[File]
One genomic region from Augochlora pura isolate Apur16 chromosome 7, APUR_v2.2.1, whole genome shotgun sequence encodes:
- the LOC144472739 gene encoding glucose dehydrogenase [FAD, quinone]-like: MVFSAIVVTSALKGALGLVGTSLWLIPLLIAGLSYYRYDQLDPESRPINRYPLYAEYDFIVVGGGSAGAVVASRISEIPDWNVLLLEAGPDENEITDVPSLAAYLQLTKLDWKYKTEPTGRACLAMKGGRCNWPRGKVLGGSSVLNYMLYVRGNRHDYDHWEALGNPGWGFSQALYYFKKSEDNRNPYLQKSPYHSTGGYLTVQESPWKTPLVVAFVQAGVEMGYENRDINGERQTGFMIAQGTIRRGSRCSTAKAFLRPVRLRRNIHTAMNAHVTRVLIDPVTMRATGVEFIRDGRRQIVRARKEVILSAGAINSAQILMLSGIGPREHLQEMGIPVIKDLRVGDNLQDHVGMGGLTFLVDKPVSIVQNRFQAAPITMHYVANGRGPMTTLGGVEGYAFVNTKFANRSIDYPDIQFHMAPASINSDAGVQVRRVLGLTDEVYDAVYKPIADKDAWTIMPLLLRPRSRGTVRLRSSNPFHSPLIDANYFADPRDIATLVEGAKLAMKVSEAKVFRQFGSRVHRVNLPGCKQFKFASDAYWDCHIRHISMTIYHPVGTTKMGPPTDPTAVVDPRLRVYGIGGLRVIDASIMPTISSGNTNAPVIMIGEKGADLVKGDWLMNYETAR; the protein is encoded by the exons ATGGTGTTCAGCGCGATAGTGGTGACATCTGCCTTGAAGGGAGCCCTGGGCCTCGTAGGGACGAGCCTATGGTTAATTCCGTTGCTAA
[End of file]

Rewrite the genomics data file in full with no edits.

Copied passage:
One genomic region from Augochlora pura isolate Apur16 chromosome 7, APUR_v2.2.1, whole genome shotgun sequence encodes:
- the LOC144472739 gene encoding glucose dehydrogenase [FAD, quinone]-like: MVFSAIVVTSALKGALGLVGTSLWLIPLLIAGLSYYRYDQLDPESRPINRYPLYAEYDFIVVGGGSAGAVVASRISEIPDWNVLLLEAGPDENEITDVPSLAAYLQLTKLDWKYKTEPTGRACLAMKGGRCNWPRGKVLGGSSVLNYMLYVRGNRHDYDHWEALGNPGWGFSQALYYFKKSEDNRNPYLQKSPYHSTGGYLTVQESPWKTPLVVAFVQAGVEMGYENRDINGERQTGFMIAQGTIRRGSRCSTAKAFLRPVRLRRNIHTAMNAHVTRVLIDPVTMRATGVEFIRDGRRQIVRARKEVILSAGAINSAQILMLSGIGPREHLQEMGIPVIKDLRVGDNLQDHVGMGGLTFLVDKPVSIVQNRFQAAPITMHYVANGRGPMTTLGGVEGYAFVNTKFANRSIDYPDIQFHMAPASINSDAGVQVRRVLGLTDEVYDAVYKPIADKDAWTIMPLLLRPRSRGTVRLRSSNPFHSPLIDANYFADPRDIATLVEGAKLAMKVSEAKVFRQFGSRVHRVNLPGCKQFKFASDAYWDCHIRHISMTIYHPVGTTKMGPPTDPTAVVDPRLRVYGIGGLRVIDASIMPTISSGNTNAPVIMIGEKGADLVKGDWLMNYETAR; the protein is encoded by the exons ATGGTGTTCAGCGCGATAGTGGTGACATCTGCCTTGAAGGGAGCCCTGGGCCTCGTAGGGACGAGCCTATGGTTAATTCCGTTGCTAA